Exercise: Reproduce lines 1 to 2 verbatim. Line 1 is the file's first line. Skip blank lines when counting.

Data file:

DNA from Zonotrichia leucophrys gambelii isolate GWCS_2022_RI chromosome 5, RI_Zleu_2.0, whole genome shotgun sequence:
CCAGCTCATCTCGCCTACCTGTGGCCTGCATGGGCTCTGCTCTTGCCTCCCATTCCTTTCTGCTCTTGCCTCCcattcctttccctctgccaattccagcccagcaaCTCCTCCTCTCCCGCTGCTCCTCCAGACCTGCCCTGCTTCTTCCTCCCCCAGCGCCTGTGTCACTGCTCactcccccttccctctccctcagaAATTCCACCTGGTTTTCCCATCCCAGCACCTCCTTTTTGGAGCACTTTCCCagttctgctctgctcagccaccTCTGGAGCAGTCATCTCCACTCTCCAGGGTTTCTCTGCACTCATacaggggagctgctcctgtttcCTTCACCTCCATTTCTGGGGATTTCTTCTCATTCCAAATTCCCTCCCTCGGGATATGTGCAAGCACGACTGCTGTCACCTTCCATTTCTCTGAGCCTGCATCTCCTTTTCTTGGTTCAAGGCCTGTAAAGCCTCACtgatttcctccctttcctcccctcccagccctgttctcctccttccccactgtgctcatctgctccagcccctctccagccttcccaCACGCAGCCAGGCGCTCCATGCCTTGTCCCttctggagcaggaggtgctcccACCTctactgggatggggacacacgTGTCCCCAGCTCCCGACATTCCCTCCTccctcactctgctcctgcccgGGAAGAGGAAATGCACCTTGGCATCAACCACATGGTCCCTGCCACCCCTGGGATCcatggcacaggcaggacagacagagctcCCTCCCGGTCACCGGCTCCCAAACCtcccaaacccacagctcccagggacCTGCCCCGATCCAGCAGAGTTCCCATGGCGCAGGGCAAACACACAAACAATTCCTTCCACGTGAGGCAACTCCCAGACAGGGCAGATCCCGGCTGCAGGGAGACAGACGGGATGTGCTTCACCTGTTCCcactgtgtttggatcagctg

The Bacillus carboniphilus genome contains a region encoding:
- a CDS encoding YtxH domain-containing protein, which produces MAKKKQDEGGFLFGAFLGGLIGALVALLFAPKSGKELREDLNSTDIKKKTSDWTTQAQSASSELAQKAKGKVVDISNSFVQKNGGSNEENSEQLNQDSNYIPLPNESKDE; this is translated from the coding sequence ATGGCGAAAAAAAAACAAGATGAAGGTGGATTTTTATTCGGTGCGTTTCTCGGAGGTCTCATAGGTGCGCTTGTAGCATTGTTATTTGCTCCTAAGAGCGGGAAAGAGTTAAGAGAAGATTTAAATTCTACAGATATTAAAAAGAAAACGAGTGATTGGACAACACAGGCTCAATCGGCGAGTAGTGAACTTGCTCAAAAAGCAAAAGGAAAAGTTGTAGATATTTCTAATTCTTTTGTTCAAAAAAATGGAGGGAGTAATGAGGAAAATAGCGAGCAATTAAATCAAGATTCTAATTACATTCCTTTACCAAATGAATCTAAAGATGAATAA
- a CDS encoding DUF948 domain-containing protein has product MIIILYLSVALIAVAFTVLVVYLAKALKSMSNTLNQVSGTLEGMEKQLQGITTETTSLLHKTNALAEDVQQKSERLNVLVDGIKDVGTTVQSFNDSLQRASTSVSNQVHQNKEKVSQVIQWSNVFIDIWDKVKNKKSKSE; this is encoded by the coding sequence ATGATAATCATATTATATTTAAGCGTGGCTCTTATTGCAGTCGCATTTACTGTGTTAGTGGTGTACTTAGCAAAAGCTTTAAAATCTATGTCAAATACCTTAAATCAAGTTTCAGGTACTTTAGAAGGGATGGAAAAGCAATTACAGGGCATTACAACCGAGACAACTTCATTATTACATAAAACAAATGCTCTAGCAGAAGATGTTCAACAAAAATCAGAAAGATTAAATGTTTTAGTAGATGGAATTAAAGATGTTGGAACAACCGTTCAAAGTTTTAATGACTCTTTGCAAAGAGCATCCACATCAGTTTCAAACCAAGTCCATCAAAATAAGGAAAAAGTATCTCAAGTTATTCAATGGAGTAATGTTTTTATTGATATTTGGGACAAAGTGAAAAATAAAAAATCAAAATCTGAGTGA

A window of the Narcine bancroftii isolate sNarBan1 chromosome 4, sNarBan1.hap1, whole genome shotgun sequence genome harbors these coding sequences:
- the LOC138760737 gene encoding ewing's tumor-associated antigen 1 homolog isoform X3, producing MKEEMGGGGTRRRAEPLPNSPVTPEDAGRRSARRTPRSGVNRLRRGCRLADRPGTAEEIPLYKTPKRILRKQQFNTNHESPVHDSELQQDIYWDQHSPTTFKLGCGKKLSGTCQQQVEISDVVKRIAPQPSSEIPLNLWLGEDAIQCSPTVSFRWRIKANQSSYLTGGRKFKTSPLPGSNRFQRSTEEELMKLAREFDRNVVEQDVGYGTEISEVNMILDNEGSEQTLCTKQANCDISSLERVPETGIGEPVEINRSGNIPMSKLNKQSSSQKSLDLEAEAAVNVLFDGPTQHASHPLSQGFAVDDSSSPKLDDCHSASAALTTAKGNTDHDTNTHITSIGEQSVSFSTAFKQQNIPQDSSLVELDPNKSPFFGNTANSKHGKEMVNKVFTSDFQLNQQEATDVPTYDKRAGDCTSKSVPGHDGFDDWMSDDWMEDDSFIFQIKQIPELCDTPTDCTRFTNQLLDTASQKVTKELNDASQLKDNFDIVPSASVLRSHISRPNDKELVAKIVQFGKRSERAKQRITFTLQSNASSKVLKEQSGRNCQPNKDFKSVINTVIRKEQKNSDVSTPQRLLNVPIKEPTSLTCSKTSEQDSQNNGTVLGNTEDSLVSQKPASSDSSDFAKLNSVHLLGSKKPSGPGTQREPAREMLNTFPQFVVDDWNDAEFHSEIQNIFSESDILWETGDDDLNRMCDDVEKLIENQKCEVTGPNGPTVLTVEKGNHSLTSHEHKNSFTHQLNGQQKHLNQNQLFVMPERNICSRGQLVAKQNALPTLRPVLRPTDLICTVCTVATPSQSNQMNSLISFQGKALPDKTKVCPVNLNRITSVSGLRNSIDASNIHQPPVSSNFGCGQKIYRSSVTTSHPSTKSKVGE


DNA from Zonotrichia leucophrys gambelii isolate GWCS_2022_RI chromosome 5, RI_Zleu_2.0, whole genome shotgun sequence:
CCAGCTCATCTCGCCTACCTGTGGCCTGCATGGGCTCTGCTCTTGCCTCCCATTCCTTTCTGCTCTTGCCTCCcattcctttccctctgccaattccagcccagcaaCTCCTCCTCTCCCGCTGCTCCTCCAGACCTGCCCTGCTTCTTCCTCCCCCAGCGCCTGTGTCACTGCTCactcccccttccctctccctcagaAATTCCACCTGGTTTTCCCATCCCAGCACCTCCTTTTTGGAGCACTTTCCCagttctgctctgctcagccaccTCTGGAGCAGTCATCTCCACTCTCCAGGGTTTCTCTGCACTCATacaggggagctgctcctgtttcCTTCACCTCCATTTCTGGGGATTTCTTCTCATTCCAAATTCCCTCCCTCGGGATATGTGCAAGCACGACTGCTGTCACCTTCCATTTCTCTGAGCCTGCATCTCCTTTTCTTGGTTCAAGGCCTGTAAAGCCTCACtgatttcctccctttcctcccctcccagccctgttctcctccttccccactgtgctcatctgctccagcccctctccagccttcccaCACGCAGCCAGGCGCTCCATGCCTTGTCCCttctggagcaggaggtgctcccACCTctactgggatggggacacacgTGTCCCCAGCTCCCGACATTCCCTCCTccctcactctgctcctgcccgGGAAGAGGAAATGCACCTTGGCATCAACCACATGGTCCCTGCCACCCCTGGGATCcatggcacaggcaggacagacagagctcCCTCCCGGTCACCGGCTCCCAAACCtcccaaacccacagctcccagggacCTGCCCCGATCCAGCAGAGTTCCCATGGCGCAGGGCAAACACACAAACAATTCCTTCCACGTGAGGCAACTCCCAGACAGGGCAGATCCCGGCTGCAGGGAGACAGACGGGATGTGCTTCACCTGTTCCcactgtgtttggatcagctg